Our work


Greenhouse gas emissions from the food system account for about one-third of total emissions in Canada, with agricultural production alone accounting for at least 10%.  In addition, many agricultural lands suffer significant losses in biodiversity, soil health and water quality. However, food and agriculture do not only have negative effects on the environment: when practiced sustainably, they have enormous potential to provide solutions for people and the planet.


Regenerative agriculture practices (crop rotation, minimum tillage, minimum use of synthetic fertilizers and pesticides, planting of trees and cover crops, etc.) have the overarching goal of allowing the land to produce at its full potential while regenerating itself. Specifically, regenerative agriculture can sequester large amounts of carbon, significantly improve soil health and its ability to absorb and retain water, and restore biodiversity while maintaining high yields. These benefits are essential both to increase our resilience to climate change and to help slow it down, while maintaining our ability to provide healthy food for all.

Our approach

There are hundreds of initiatives and thousands of pioneering farmers around the world practising regenerative agriculture and agroecology, but progress at scale is fragmented and slow. The traditional agri-food system resists change because of economic, political and social pressures to produce more and more at an ever lower cost. Yet change is needed, for the survival of both the planet and the industry itself.


The few projects already being carried out by pioneering farmers and companies need to be shared, multiplied and linked together, to reach widespread adoption. Three key elements for success are financial measures, technical assistance and support from farming communities and the public.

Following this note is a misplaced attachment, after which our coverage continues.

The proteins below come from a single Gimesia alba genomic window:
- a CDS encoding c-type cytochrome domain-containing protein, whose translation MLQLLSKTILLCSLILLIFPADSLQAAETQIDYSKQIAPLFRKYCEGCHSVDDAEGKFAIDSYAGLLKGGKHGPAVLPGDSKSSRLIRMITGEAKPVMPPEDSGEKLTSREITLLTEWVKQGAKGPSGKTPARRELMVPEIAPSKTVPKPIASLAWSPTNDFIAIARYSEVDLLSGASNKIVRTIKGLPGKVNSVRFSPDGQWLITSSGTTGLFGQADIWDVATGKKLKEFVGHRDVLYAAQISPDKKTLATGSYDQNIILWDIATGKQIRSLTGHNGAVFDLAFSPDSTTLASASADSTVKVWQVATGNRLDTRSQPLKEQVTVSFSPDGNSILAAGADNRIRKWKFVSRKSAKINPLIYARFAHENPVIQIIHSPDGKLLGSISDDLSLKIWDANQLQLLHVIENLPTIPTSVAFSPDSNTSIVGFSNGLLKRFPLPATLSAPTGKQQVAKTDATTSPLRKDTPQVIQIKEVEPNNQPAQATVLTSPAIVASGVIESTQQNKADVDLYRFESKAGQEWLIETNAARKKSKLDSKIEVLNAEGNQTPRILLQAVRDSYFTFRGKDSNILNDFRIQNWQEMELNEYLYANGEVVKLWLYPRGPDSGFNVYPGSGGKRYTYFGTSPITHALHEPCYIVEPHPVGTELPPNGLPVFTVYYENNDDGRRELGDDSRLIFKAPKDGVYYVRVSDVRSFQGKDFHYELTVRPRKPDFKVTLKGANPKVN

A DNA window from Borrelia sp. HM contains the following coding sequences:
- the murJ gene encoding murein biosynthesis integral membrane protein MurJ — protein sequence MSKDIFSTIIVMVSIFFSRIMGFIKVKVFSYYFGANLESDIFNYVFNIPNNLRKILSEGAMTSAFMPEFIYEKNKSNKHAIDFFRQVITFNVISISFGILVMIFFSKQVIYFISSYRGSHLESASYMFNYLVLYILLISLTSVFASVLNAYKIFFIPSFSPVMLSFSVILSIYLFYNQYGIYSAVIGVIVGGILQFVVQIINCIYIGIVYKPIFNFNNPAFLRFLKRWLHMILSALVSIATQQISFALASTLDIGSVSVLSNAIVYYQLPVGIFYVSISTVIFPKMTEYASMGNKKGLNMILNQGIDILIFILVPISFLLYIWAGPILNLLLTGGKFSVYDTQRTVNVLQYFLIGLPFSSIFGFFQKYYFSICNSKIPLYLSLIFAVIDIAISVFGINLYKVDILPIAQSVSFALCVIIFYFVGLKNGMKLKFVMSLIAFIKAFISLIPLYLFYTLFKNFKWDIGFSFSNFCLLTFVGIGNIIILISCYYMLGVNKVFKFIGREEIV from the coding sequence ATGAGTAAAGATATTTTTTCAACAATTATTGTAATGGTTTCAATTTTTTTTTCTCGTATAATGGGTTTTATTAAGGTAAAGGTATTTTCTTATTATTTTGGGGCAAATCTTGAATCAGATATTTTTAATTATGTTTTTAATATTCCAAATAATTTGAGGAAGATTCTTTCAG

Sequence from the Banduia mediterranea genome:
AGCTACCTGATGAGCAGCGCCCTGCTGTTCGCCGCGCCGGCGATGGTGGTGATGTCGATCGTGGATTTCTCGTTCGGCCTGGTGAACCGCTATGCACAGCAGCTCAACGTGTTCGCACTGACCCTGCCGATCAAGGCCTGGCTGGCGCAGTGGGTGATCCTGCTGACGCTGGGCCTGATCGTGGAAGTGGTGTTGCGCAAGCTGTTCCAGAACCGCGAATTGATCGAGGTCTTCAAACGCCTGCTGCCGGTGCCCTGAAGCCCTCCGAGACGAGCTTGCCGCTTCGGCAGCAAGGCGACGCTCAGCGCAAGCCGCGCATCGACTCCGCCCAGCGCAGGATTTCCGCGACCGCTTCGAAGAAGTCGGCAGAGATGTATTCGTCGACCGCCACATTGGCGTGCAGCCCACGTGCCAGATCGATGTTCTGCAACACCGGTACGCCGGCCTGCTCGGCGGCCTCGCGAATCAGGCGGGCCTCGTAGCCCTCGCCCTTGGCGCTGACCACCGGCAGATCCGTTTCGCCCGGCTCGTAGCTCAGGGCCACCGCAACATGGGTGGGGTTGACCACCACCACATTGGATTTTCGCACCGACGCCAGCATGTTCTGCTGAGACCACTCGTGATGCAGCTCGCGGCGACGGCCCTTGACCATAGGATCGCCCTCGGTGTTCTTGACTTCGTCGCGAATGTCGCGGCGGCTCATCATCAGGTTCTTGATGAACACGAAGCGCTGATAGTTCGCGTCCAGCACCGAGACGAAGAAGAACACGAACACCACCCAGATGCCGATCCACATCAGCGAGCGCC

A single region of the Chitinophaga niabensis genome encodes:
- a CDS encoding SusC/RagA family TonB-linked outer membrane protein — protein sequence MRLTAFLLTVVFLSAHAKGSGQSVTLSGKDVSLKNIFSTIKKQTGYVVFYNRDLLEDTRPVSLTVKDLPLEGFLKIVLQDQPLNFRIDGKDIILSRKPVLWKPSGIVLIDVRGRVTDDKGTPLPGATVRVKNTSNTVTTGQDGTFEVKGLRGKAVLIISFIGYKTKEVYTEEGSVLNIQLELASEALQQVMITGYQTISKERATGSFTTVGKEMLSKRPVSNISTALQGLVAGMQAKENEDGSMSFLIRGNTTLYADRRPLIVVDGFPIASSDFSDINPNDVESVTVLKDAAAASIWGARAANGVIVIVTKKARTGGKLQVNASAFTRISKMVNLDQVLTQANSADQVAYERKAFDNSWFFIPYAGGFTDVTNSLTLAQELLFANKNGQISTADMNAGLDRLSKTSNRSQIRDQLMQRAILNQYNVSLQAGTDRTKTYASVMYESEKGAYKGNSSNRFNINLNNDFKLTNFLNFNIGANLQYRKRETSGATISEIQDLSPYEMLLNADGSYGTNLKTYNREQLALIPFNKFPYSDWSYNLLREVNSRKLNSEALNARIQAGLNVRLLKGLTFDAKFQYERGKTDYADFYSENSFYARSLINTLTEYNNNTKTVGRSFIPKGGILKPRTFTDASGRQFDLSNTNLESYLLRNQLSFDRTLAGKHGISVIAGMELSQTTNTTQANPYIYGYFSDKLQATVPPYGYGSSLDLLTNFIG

FoodBridge aims to intervene at strategic points across the food system to shift the fundamental conditions for farmers toward greater resilience and regeneration :

Ces stratégies visent à :

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    UNDERSTAND the sources of problems through active listening and participatory research;
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    CREATE bold partnerships with food companies and other actors in the food value chain (researchers, farmers, manufacturers, retailers, investors, non-profits, etc.);
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    PROMOTE the development of policies and programs that support regenerative agriculture and food systems within the public and private sectors;
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    COMMUNICATE the need for change and the progress made.


The project Veiller au grain pour un avenir durable (Guarding the grain for a sustainable future) aims to create concrete opportunities for collaboration between the various players in the supply chain to accelerate the transition to regenerative and diversified production of cereals and legumes (notably fall wheat, fall rye, sunflower, fall canola, malt barley and camelina) on Montérégie field crop farms.

Other active or completed projects: